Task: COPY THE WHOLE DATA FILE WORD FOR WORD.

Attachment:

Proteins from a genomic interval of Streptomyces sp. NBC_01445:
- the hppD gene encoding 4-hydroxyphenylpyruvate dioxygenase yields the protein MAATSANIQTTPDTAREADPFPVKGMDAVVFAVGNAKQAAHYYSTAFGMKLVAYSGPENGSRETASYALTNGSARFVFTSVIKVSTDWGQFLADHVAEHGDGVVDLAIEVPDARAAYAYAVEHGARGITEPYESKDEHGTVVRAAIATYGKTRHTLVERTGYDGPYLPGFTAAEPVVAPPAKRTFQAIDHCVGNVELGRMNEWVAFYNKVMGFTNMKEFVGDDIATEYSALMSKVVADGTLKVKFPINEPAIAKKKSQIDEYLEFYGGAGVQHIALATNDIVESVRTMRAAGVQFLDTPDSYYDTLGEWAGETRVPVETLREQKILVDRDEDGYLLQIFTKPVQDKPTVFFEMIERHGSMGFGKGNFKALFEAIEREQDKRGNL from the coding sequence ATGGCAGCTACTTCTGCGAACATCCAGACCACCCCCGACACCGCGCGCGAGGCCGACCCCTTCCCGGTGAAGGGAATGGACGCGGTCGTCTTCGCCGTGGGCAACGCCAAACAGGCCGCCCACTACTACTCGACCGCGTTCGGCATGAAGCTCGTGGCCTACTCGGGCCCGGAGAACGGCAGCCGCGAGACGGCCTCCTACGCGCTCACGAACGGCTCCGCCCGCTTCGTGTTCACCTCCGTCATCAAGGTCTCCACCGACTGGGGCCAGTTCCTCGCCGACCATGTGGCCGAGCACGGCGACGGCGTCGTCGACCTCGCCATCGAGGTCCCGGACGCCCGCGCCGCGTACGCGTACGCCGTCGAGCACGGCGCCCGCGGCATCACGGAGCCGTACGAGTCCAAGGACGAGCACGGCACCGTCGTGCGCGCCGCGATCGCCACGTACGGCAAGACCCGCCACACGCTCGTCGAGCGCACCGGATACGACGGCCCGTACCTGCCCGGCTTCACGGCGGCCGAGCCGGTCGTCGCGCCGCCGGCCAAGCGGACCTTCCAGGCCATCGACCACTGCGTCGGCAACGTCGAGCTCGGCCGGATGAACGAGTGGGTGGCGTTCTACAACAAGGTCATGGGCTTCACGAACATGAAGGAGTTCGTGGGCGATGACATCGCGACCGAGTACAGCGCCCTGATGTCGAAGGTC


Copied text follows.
Proteins from a genomic interval of Streptomyces sp. NBC_01445:
- the hppD gene encoding 4-hydroxyphenylpyruvate dioxygenase yields the protein MAATSANIQTTPDTAREADPFPVKGMDAVVFAVGNAKQAAHYYSTAFGMKLVAYSGPENGSRETASYALTNGSARFVFTSVIKVSTDWGQFLADHVAEHGDGVVDLAIEVPDARAAYAYAVEHGARGITEPYESKDEHGTVVRAAIATYGKTRHTLVERTGYDGPYLPGFTAAEPVVAPPAKRTFQAIDHCVGNVELGRMNEWVAFYNKVMGFTNMKEFVGDDIATEYSALMSKVVADGTLKVKFPINEPAIAKKKSQIDEYLEFYGGAGVQHIALATNDIVESVRTMRAAGVQFLDTPDSYYDTLGEWAGETRVPVETLREQKILVDRDEDGYLLQIFTKPVQDKPTVFFEMIERHGSMGFGKGNFKALFEAIEREQDKRGNL from the coding sequence ATGGCAGCTACTTCTGCGAACATCCAGACCACCCCCGACACCGCGCGCGAGGCCGACCCCTTCCCGGTGAAGGGAATGGACGCGGTCGTCTTCGCCGTGGGCAACGCCAAACAGGCCGCCCACTACTACTCGACCGCGTTCGGCATGAAGCTCGTGGCCTACTCGGGCCCGGAGAACGGCAGCCGCGAGACGGCCTCCTACGCGCTCACGAACGGCTCCGCCCGCTTCGTGTTCACCTCCGTCATCAAGGTCTCCACCGACTGGGGCCAGTTCCTCGCCGACCATGTGGCCGAGCACGGCGACGGCGTCGTCGACCTCGCCATCGAGGTCCCGGACGCCCGCGCCGCGTACGCGTACGCCGTCGAGCACGGCGCCCGCGGCATCACGGAGCCGTACGAGTCCAAGGACGAGCACGGCACCGTCGTGCGCGCCGCGATCGCCACGTACGGCAAGACCCGCCACACGCTCGTCGAGCGCACCGGATACGACGGCCCGTACCTGCCCGGCTTCACGGCGGCCGAGCCGGTCGTCGCGCCGCCGGCCAAGCGGACCTTCCAGGCCATCGACCACTGCGTCGGCAACGTCGAGCTCGGCCGGATGAACGAGTGGGTGGCGTTCTACAACAAGGTCATGGGCTTCACGAACATGAAGGAGTTCGTGGGCGATGACATCGCGACCGAGTACAGCGCCCTGATGTCGAAGGTC